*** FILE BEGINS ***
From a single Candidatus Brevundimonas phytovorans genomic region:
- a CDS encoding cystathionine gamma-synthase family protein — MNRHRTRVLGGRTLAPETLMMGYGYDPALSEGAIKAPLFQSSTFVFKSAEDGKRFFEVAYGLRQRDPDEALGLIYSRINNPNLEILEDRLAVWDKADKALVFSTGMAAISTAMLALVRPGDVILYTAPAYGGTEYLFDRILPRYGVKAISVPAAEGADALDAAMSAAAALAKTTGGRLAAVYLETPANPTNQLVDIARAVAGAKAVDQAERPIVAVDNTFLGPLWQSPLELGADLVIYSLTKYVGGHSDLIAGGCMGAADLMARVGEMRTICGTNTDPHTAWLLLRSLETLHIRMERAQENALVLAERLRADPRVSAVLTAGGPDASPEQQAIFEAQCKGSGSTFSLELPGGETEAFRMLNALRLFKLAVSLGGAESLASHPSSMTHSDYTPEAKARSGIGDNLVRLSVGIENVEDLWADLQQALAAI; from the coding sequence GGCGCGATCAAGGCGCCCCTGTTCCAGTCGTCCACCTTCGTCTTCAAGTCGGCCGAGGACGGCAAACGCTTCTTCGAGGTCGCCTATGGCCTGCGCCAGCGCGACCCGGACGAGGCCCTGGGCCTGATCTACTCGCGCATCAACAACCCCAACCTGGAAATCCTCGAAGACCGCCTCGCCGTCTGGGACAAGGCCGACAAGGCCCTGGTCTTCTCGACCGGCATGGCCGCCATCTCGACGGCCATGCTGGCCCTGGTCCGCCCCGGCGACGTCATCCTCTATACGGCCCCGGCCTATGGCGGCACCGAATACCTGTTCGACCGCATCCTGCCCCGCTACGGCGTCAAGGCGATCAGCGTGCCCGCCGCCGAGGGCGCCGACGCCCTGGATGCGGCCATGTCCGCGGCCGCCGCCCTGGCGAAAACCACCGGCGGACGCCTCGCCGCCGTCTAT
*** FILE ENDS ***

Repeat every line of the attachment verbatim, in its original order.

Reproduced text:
From a single Candidatus Brevundimonas phytovorans genomic region:
- a CDS encoding cystathionine gamma-synthase family protein — MNRHRTRVLGGRTLAPETLMMGYGYDPALSEGAIKAPLFQSSTFVFKSAEDGKRFFEVAYGLRQRDPDEALGLIYSRINNPNLEILEDRLAVWDKADKALVFSTGMAAISTAMLALVRPGDVILYTAPAYGGTEYLFDRILPRYGVKAISVPAAEGADALDAAMSAAAALAKTTGGRLAAVYLETPANPTNQLVDIARAVAGAKAVDQAERPIVAVDNTFLGPLWQSPLELGADLVIYSLTKYVGGHSDLIAGGCMGAADLMARVGEMRTICGTNTDPHTAWLLLRSLETLHIRMERAQENALVLAERLRADPRVSAVLTAGGPDASPEQQAIFEAQCKGSGSTFSLELPGGETEAFRMLNALRLFKLAVSLGGAESLASHPSSMTHSDYTPEAKARSGIGDNLVRLSVGIENVEDLWADLQQALAAI; from the coding sequence GGCGCGATCAAGGCGCCCCTGTTCCAGTCGTCCACCTTCGTCTTCAAGTCGGCCGAGGACGGCAAACGCTTCTTCGAGGTCGCCTATGGCCTGCGCCAGCGCGACCCGGACGAGGCCCTGGGCCTGATCTACTCGCGCATCAACAACCCCAACCTGGAAATCCTCGAAGACCGCCTCGCCGTCTGGGACAAGGCCGACAAGGCCCTGGTCTTCTCGACCGGCATGGCCGCCATCTCGACGGCCATGCTGGCCCTGGTCCGCCCCGGCGACGTCATCCTCTATACGGCCCCGGCCTATGGCGGCACCGAATACCTGTTCGACCGCATCCTGCCCCGCTACGGCGTCAAGGCGATCAGCGTGCCCGCCGCCGAGGGCGCCGACGCCCTGGATGCGGCCATGTCCGCGGCCGCCGCCCTGGCGAAAACCACCGGCGGACGCCTCGCCGCCGTCTAT